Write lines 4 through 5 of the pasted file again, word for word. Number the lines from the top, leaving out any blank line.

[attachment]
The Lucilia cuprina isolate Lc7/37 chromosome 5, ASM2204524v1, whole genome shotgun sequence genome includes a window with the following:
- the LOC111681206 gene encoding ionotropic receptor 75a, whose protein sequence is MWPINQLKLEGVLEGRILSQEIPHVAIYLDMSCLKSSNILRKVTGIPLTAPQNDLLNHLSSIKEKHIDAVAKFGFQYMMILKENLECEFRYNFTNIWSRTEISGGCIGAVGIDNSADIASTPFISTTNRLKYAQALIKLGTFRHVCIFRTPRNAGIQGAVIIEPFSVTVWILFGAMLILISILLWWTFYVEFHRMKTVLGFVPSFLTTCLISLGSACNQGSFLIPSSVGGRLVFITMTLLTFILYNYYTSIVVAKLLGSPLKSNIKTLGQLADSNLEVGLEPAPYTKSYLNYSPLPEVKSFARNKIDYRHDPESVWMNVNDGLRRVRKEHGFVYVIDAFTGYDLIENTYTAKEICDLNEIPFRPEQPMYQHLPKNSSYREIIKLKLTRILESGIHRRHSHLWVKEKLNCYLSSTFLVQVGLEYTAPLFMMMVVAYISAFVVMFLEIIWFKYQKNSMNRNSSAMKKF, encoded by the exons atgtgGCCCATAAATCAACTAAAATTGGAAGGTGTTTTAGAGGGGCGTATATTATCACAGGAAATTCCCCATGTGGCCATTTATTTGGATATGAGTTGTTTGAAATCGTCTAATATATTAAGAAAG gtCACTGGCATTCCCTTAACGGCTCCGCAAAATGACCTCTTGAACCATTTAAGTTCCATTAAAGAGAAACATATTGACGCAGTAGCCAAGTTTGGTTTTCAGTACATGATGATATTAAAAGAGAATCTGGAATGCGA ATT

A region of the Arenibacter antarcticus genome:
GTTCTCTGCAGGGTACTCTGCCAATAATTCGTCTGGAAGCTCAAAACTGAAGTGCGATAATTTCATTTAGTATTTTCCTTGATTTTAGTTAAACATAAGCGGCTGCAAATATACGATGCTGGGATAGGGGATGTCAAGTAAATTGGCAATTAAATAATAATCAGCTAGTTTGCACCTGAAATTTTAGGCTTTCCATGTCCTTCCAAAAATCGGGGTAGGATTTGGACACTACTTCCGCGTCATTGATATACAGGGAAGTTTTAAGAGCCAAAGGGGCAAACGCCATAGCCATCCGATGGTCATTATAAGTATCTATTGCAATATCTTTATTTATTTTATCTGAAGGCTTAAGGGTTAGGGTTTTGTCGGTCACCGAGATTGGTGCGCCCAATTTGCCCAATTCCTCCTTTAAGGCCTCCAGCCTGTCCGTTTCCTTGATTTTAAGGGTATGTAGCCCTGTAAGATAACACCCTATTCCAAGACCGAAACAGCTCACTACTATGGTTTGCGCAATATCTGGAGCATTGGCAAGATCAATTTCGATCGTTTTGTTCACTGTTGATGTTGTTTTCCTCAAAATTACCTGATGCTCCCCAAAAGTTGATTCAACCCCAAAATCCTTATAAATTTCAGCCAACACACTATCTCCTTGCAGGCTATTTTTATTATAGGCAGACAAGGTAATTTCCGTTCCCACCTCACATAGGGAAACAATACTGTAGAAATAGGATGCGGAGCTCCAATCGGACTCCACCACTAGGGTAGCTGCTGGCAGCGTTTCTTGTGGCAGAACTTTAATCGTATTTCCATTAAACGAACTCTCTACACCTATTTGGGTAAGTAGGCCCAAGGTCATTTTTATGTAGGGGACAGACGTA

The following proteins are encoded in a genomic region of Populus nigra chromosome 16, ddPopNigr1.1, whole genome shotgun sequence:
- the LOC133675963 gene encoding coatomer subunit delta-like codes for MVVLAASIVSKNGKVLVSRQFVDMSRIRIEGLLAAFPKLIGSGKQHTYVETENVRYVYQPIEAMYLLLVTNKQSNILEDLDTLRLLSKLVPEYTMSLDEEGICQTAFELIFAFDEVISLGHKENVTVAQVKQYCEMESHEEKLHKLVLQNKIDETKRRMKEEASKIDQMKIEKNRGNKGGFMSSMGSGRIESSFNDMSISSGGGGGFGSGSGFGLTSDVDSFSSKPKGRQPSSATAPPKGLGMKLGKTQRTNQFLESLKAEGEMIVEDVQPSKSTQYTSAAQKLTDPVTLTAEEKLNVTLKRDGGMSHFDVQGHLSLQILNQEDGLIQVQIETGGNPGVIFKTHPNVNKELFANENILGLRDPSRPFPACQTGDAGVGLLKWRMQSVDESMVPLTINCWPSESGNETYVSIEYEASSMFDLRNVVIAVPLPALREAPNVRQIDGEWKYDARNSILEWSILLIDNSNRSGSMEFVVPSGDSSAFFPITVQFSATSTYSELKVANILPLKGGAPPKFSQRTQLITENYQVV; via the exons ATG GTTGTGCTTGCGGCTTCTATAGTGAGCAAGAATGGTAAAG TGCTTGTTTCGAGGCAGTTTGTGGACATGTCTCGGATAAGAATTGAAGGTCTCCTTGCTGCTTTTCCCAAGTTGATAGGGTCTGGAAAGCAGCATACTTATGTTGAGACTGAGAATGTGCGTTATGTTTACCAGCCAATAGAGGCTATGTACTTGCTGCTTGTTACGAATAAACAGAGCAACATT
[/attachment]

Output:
GTTCTCTGCAGGGTACTCTGCCAATAATTCGTCTGGAAGCTCAAAACTGAAGTGCGATAATTTCATTTAGTATTTTCCTTGATTTTAGTTAAACATAAGCGGCTGCAAATATACGATGCTGGGATAGGGGATGTCAAGTAAATTGGCAATTAAATAATAATCAGCTAGTTTGCACCTGAAATTTTAGGCTTTCCATGTCCTTCCAAAAATCGGGGTAGGATTTGGACACTACTTCCGCGTCATTGATATACAGGGAAGTTTTAAGAGCCAAAGGGGCAAACGCCATAGCCATCCGATGGTCATTATAAGTATCTATTGCAATATCTTTATTTATTTTATCTGAAGGCTTAAGGGTTAGGGTTTTGTCGGTCACCGAGATTGGTGCGCCCAATTTGCCCAATTCCTCCTTTAAGGCCTCCAGCCTGTCCGTTTCCTTGATTTTAAGGGTATGTAGCCCTGTAAGATAACACCCTATTCCAAGACCGAAACAGCTCACTACTATGGTTTGCGCAATATCTGGAGCATTGGCAAGATCAATTTCGATCGTTTTGTTCACTGTTGATGTTGTTTTCCTCAAAATTACCTGATGCTCCCCAAAAGTTGATTCAACCCCAAAATCCTTATAAATTTCAGCCAACACACTATCTCCTTGCAGGCTATTTTTATTATAGGCAGACAAGGTAATTTCCGTTCCCACCTCACATAGGGAAACAATACTGTAGAAATAGGATGCGGAGCTCCAATCGGACTCCACCACTAGGGTAGCTGCTGGCAGCGTTTCTTGTGGCAGAACTTTAATCGTATTTCCATTAAACGAACTCTCTACACCTATTTGGGTAAGTAGGCCCAAGGTCATTTTTATGTAGGGGACAGACGTA

The following proteins are encoded in a genomic region of Populus nigra chromosome 16, ddPopNigr1.1, whole genome shotgun sequence: